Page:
Recent estimates indicate that there is an imbalance in the supply of specialists and consultants both across the seven emirates and within each emirate [15]. In Abu Dhabi in 2015, there was an oversupply of some specializations such as general medicine and gynecology (i.e. government facilities), while there was a severe undersupply of physician specializing in trauma and injury, substance use (alcohol and other drugs), and oncology [29]. In 2016, there were no reported specialties with oversupply beyond demand; however, rheumatology, pediatric surgery, and trauma and injury are classified as areas in significant undersupply (0–60% coverage) [11]. The presented categories for the emirate level service line coverage, defined in the Capacity Master Plan of Department of Health Abu Dhabi, show the percentage of the available medical specialties over demand (Fig. 1). These categories slightly changed between 2015 and 2016 where any specialty was considered as oversupply (previously defined as > 130%).

Fig. 1
figure1

Percentage of medical specialists supply at the outpatient care (hospitals and primary care) in Abu Dhabi. Maroon indicates significant undersupply (0–60%), red indicates undersupply (60–84%), yellow indicates slight undersupply (85–99%), and green indicates optimum coverage (100–120%) (data from the Department of Health—Abu Dhabi [11])

One of the challenges of the UAE in terms of health workforce is the reliance on expatriate workers [3, 30, 31]. In Abu Dhabi, 82% of the population are non-nationals and 96% of the healthcare workers in the emirate are also expatriates from a wide range of countries. In Dubai, the expatriate population is 91% [32] and among healthcare workers 90% are expatriates (Table 1) [12]. The large proportion of expatriates working in the healthcare sector is a challenge to healthcare human resources as among the expatriate population there is a high turn-over of staff [3, 31] and a subsequent delay of replacing professionals especially in some specialties and sub-specialties. Hannawi and Salmi report that employment of healthcare workers in the UAE can be delayed due to the stringent licensing regulations required by different emirates and entities [31]. Expatriate health workers are recruited from a wide range of low-, middle-, and high-income developing and developed countries, which creates some heterogeneity in terms of training backgrounds, skills, and experience that may potentially affect patient-related outcomes, hospital performance, and/or overall health system performance. However, there is currently no publicly available data to support this notion. Nonetheless, increasing the number of UAE nationals qualified in medicine, nursing, and other allied health professionals, ideally trained within the UAE health system, will build a more stable health workforce and reduce the dependence on expatriates.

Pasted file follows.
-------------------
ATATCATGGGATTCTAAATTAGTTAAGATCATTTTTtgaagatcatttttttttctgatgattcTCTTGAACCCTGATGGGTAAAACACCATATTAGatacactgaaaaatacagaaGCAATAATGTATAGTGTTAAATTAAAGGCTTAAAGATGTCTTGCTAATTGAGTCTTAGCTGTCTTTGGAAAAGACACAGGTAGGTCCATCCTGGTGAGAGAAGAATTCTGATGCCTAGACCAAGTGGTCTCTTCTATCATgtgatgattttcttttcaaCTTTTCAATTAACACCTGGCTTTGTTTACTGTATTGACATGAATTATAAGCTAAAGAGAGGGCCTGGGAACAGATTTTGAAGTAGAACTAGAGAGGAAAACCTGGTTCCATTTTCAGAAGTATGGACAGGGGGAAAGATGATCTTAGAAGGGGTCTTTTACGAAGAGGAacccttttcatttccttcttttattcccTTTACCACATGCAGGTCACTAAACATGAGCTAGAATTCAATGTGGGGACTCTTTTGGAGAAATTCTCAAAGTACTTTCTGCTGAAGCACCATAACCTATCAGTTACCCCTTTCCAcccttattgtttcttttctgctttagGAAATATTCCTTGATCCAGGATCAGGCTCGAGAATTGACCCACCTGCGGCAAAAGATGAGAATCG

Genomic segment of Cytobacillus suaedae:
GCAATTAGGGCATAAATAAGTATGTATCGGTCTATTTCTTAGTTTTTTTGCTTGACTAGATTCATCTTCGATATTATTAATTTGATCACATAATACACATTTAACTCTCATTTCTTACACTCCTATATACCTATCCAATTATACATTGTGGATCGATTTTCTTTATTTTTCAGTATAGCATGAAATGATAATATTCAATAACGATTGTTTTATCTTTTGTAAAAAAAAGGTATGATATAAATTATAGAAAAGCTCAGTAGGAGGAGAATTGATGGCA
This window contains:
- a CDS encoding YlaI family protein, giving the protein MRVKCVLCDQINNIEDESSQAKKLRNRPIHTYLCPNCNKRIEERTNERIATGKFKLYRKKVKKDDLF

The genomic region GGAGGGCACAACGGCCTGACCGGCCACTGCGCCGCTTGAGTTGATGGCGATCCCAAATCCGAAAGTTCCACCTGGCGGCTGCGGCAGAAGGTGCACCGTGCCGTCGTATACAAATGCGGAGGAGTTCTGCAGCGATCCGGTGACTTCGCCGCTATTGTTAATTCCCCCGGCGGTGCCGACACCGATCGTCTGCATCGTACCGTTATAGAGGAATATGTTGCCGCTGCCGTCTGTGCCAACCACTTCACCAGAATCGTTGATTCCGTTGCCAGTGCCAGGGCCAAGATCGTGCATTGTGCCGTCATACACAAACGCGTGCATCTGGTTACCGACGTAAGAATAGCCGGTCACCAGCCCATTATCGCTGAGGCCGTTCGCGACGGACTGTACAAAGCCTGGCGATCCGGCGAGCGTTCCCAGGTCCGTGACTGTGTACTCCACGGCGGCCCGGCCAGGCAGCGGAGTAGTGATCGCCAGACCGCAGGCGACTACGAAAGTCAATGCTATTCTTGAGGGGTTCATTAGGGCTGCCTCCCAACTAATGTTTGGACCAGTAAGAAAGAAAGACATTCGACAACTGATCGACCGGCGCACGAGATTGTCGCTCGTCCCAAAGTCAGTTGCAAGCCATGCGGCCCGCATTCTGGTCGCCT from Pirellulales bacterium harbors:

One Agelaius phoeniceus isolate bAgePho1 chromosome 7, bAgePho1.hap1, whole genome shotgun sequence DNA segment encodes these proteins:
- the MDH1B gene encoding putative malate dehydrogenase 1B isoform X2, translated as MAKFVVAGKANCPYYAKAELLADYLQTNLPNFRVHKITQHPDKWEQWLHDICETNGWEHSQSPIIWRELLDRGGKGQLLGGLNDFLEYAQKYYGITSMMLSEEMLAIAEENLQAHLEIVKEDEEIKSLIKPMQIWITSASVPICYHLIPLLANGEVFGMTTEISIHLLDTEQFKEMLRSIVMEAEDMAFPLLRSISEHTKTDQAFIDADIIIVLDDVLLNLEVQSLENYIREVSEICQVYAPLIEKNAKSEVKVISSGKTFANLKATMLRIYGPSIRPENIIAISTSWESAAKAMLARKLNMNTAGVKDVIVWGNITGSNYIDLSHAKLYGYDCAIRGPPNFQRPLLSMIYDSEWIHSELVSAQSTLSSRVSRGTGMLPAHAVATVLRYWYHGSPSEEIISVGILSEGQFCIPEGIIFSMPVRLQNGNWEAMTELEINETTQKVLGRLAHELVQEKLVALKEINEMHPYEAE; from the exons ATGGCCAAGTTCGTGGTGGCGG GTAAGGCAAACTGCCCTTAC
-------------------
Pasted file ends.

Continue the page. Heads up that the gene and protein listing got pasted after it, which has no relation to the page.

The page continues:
Table 1 Healthcare workers in Abu Dhabi per category and nationality (data from [3])

Statistics shown in Table 1 highlights the need for further development of medical education and more specialist training for UAE healthcare professionals. [3] to decrease the imbalance of professionals across the regions of the Abu Dhabi emirate.

The CCM gaps and the health workforce

A systematic review applied the CCM framework to identify the gaps in the primary healthcare clinics in Abu Dhabi’s health system [4]. In this present article, we used the identified gaps as a framework to propose specific recommendations for potential areas of improvement focusing on the healthcare workforce. The specific recommendations were a result of a search of the literature [6, 18, 31, 33, 34] on the topic, and the results are presented in Table 2. As advanced by the CCM, the reorganization towards chronic care services requires a set of new skills from health professionals. The use of technology to help healthcare workers become more efficient with completing the administrative tasks required by a health insurance system should provide sufficient time during the patient interaction for face-to-face communication. The appropriate use of information technology can provide additional contributions to performance, safety, and communication with patients [35]. Some of the listed recommendations are currently implemented in some, but not all, primary healthcare centers, named Ambulatory Healthcare System clinics.